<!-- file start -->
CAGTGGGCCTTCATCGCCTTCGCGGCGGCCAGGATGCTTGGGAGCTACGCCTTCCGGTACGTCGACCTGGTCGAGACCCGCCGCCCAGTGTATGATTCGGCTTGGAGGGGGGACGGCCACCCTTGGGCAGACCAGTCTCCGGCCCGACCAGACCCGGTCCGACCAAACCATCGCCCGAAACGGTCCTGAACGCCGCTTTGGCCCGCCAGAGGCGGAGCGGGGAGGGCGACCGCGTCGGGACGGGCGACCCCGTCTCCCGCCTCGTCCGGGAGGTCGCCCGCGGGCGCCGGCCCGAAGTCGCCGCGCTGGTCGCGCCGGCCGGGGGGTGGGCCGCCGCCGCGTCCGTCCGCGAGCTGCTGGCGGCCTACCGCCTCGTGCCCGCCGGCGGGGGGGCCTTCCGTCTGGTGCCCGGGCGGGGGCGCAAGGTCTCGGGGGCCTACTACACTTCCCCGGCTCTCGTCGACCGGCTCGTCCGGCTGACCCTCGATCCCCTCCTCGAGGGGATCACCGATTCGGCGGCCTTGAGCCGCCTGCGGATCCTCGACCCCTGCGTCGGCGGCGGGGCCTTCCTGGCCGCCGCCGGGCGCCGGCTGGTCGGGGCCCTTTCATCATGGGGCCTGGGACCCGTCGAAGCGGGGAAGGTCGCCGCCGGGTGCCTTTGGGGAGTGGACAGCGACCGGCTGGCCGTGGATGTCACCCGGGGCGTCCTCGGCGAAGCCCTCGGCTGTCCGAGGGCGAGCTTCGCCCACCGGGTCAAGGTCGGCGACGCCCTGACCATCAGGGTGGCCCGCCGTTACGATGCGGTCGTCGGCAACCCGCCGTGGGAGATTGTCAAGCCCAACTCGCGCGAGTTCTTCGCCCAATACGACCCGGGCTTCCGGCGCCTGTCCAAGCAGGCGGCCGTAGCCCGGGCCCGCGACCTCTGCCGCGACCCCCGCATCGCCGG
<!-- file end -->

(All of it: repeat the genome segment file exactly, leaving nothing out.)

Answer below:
CAGTGGGCCTTCATCGCCTTCGCGGCGGCCAGGATGCTTGGGAGCTACGCCTTCCGGTACGTCGACCTGGTCGAGACCCGCCGCCCAGTGTATGATTCGGCTTGGAGGGGGGACGGCCACCCTTGGGCAGACCAGTCTCCGGCCCGACCAGACCCGGTCCGACCAAACCATCGCCCGAAACGGTCCTGAACGCCGCTTTGGCCCGCCAGAGGCGGAGCGGGGAGGGCGACCGCGTCGGGACGGGCGACCCCGTCTCCCGCCTCGTCCGGGAGGTCGCCCGCGGGCGCCGGCCCGAAGTCGCCGCGCTGGTCGCGCCGGCCGGGGGGTGGGCCGCCGCCGCGTCCGTCCGCGAGCTGCTGGCGGCCTACCGCCTCGTGCCCGCCGGCGGGGGGGCCTTCCGTCTGGTGCCCGGGCGGGGGCGCAAGGTCTCGGGGGCCTACTACACTTCCCCGGCTCTCGTCGACCGGCTCGTCCGGCTGACCCTCGATCCCCTCCTCGAGGGGATCACCGATTCGGCGGCCTTGAGCCGCCTGCGGATCCTCGACCCCTGCGTCGGCGGCGGGGCCTTCCTGGCCGCCGCCGGGCGCCGGCTGGTCGGGGCCCTTTCATCATGGGGCCTGGGACCCGTCGAAGCGGGGAAGGTCGCCGCCGGGTGCCTTTGGGGAGTGGACAGCGACCGGCTGGCCGTGGATGTCACCCGGGGCGTCCTCGGCGAAGCCCTCGGCTGTCCGAGGGCGAGCTTCGCCCACCGGGTCAAGGTCGGCGACGCCCTGACCATCAGGGTGGCCCGCCGTTACGATGCGGTCGTCGGCAACCCGCCGTGGGAGATTGTCAAGCCCAACTCGCGCGAGTTCTTCGCCCAATACGACCCGGGCTTCCGGCGCCTGTCCAAGCAGGCGGCCGTAGCCCGGGCCCGCGACCTCTGCCGCGACCCCCGCATCGCCGG